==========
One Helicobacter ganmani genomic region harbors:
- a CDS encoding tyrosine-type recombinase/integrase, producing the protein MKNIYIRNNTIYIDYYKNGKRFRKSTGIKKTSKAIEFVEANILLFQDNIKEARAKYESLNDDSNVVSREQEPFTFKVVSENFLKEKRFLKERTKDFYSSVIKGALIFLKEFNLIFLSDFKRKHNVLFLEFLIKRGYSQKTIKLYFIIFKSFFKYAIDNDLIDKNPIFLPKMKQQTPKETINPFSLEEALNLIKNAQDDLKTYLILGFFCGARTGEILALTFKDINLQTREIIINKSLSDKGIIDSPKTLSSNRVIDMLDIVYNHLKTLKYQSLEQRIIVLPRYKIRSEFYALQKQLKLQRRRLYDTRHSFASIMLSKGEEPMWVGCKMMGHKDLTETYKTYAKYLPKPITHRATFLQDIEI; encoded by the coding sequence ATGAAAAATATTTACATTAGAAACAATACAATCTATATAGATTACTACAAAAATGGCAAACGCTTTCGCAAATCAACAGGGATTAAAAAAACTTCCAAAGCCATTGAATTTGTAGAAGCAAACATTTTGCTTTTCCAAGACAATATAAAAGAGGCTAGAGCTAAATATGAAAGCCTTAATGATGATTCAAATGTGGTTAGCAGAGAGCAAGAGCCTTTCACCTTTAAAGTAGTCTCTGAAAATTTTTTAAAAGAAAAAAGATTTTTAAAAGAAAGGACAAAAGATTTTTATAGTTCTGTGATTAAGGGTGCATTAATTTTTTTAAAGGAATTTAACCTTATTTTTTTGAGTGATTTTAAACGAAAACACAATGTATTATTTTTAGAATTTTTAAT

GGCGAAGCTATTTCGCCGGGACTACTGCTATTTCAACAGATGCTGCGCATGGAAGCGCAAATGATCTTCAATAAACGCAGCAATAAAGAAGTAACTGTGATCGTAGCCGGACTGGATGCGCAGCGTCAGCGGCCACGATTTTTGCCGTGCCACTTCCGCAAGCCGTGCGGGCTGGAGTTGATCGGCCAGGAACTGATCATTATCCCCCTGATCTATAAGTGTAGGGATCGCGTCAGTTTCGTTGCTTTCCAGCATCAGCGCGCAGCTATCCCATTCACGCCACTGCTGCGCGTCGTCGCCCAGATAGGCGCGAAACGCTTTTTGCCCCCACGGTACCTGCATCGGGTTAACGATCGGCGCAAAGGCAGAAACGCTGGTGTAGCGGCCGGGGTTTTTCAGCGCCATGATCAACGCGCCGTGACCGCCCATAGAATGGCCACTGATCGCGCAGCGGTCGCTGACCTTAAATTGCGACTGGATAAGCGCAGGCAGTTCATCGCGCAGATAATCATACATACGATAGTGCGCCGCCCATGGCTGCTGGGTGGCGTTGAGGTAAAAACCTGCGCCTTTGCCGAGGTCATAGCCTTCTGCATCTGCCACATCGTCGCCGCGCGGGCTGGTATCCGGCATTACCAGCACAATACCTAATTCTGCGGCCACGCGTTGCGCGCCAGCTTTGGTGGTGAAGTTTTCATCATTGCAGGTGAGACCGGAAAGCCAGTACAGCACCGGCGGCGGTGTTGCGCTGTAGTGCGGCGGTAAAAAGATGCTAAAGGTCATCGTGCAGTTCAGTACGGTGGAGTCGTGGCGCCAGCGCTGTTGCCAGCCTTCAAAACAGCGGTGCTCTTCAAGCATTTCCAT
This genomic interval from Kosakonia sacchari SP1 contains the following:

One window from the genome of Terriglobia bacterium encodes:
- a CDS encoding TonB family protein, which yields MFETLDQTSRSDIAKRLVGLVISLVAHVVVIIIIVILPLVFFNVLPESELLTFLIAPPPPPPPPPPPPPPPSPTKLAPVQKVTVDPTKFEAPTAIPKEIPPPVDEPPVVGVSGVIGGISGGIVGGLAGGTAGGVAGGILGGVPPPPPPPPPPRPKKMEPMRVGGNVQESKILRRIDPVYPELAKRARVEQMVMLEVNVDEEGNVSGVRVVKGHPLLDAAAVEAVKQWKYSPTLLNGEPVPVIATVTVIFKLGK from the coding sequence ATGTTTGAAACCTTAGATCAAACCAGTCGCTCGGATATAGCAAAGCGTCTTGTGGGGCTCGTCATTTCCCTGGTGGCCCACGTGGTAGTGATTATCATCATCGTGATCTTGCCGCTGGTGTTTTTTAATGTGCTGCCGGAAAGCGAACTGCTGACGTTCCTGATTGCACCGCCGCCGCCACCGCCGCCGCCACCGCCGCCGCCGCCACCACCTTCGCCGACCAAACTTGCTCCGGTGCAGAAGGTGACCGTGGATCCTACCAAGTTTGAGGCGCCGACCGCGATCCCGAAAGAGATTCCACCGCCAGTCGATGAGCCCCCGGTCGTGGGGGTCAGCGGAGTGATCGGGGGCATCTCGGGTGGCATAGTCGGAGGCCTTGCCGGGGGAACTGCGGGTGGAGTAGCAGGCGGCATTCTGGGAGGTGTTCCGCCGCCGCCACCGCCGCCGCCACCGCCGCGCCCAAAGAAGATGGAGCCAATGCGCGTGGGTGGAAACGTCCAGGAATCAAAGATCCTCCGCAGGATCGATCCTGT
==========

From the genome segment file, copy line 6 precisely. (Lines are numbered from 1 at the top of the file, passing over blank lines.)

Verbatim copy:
- a CDS encoding TonB family protein, which yields MFETLDQTSRSDIAKRLVGLVISLVAHVVVIIIIVILPLVFFNVLPESELLTFLIAPPPPPPPPPPPPPPPSPTKLAPVQKVTVDPTKFEAPTAIPKEIPPPVDEPPVVGVSGVIGGISGGIVGGLAGGTAGGVAGGILGGVPPPPPPPPPPRPKKMEPMRVGGNVQESKILRRIDPVYPELAKRARVEQMVMLEVNVDEEGNVSGVRVVKGHPLLDAAAVEAVKQWKYSPTLLNGEPVPVIATVTVIFKLGK from the coding sequence ATGTTTGAAACCTTAGATCAAACCAGTCGCTCGGATATAGCAAAGCGTCTTGTGGGGCTCGTCATTTCCCTGGTGGCCCACGTGGTAGTGATTATCATCATCGTGATCTTGCCGCTGGTGTTTTTTAATGTGCTGCCGGAAAGCGAACTGCTGACGTTCCTGATTGCACCGCCGCCGCCACCGCCGCCGCCACCGCCGCCGCCGCCACCACCTTCGCCGACCAAACTTGCTCCGGTGCAGAAGGTGACCGTGGATCCTACCAAGTTTGAGGCGCCGACCGCGATCCCGAAAGAGATTCCACCGCCAGTCGATGAGCCCCCGGTCGTGGGGGTCAGCGGAGTGATCGGGGGCATCTCGGGTGGCATAGTCGGAGGCCTTGCCGGGGGAACTGCGGGTGGAGTAGCAGGCGGCATTCTGGGAGGTGTTCCGCCGCCGCCACCGCCGCCGCCACCGCCGCGCCCAAAGAAGATGGAGCCAATGCGCGTGGGTGGAAACGTCCAGGAATCAAAGATCCTCCGCAGGATCGATCCTGT